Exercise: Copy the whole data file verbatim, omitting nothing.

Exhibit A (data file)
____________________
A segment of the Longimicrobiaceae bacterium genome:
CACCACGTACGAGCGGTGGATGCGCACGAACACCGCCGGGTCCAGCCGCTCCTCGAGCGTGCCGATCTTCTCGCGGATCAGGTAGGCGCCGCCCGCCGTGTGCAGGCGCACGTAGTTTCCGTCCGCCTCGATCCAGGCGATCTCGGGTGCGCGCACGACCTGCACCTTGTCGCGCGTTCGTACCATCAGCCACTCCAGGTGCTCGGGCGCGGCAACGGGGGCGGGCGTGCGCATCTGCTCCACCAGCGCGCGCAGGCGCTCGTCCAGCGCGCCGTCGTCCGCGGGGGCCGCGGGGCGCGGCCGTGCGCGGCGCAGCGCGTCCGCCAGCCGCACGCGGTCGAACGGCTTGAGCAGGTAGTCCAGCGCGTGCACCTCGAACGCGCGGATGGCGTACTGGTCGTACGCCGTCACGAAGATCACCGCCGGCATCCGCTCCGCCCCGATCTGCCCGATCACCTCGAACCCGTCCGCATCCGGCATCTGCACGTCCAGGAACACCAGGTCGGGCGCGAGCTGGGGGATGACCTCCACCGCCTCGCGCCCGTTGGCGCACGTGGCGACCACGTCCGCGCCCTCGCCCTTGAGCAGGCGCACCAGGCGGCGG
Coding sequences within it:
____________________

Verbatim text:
A segment of the Longimicrobiaceae bacterium genome:
CACCACGTACGAGCGGTGGATGCGCACGAACACCGCCGGGTCCAGCCGCTCCTCGAGCGTGCCGATCTTCTCGCGGATCAGGTAGGCGCCGCCCGCCGTGTGCAGGCGCACGTAGTTTCCGTCCGCCTCGATCCAGGCGATCTCGGGTGCGCGCACGACCTGCACCTTGTCGCGCGTTCGTACCATCAGCCACTCCAGGTGCTCGGGCGCGGCAACGGGGGCGGGCGTGCGCATCTGCTCCACCAGCGCGCGCAGGCGCTCGTCCAGCGCGCCGTCGTCCGCGGGGGCCGCGGGGCGCGGCCGTGCGCGGCGCAGCGCGTCCGCCAGCCGCACGCGGTCGAACGGCTTGAGCAGGTAGTCCAGCGCGTGCACCTCGAACGCGCGGATGGCGTACTGGTCGTACGCCGTCACGAAGATCACCGCCGGCATCCGCTCCGCCCCGATCTGCCCGATCACCTCGAACCCGTCCGCATCCGGCATCTGCACGTCCAGGAACACCAGGTCGGGCGCGAGCTGGGGGATGACCTCCACCGCCTCGCGCCCGTTGGCGCACGTGGCGACCACGTCCGCGCCCTCGCCCTTGAGCAGGCGCACCAGGCGGCGG
Coding sequences within it: